Tattoos on the Heart, a new book by Fr. Greg Boyle, SJ, tells the story of the remarkable ministry that the famed “gang priest” has built in East LA. His Homeboy Industries is one the most successful outreaches to LA gangs, but Boyle doesn’t look at success in conventional terms. “I’m not opposed to success,” he writes. “I just think we should accept it only if it is a byproduct of our fidelity. If our primary concern is results, we will choose to work only with those who give us good ones.”
In his review of the book in America, J. Peter Nixon writes:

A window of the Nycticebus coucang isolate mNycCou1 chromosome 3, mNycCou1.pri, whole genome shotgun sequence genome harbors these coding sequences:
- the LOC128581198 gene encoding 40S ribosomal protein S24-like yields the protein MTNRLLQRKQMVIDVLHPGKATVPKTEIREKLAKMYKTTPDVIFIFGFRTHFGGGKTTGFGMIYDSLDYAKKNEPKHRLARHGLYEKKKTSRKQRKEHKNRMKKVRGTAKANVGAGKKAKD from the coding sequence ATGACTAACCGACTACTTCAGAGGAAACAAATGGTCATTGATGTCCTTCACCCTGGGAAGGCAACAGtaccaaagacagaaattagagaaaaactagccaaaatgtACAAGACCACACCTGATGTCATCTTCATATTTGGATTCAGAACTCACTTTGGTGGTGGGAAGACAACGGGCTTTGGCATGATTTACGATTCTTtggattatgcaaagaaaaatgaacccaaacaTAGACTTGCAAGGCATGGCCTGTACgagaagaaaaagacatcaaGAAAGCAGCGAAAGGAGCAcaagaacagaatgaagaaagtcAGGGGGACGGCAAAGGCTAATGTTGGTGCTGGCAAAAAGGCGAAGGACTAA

What is needed, suggests Boyle, is not another set of well-intentioned interventions targeted at “them.” Instead, we need a radical commitment to re-weave the bonds of communion that have been eroded by our insistence on drawing lines that exclude: race, class, neighborhood, gang membership. “The margins don’t get erased by simply insisting that the powers-that-be erase them,” he writes. Those powers “will only be moved to kinship when they observe it. Only when we see a community where the outcast is valued and appreciated.”
Which is why, in the end, Tattoos on the Heart is a profound work of theology. More powerfully than any treatise, it reveals a God who “dines with tax collectors and sinners,” and leaves the 99 sheep to find the one who has strayed; a God who forms one people from a group of fractious tribes and one church from a motley collection of Jews and Gentiles.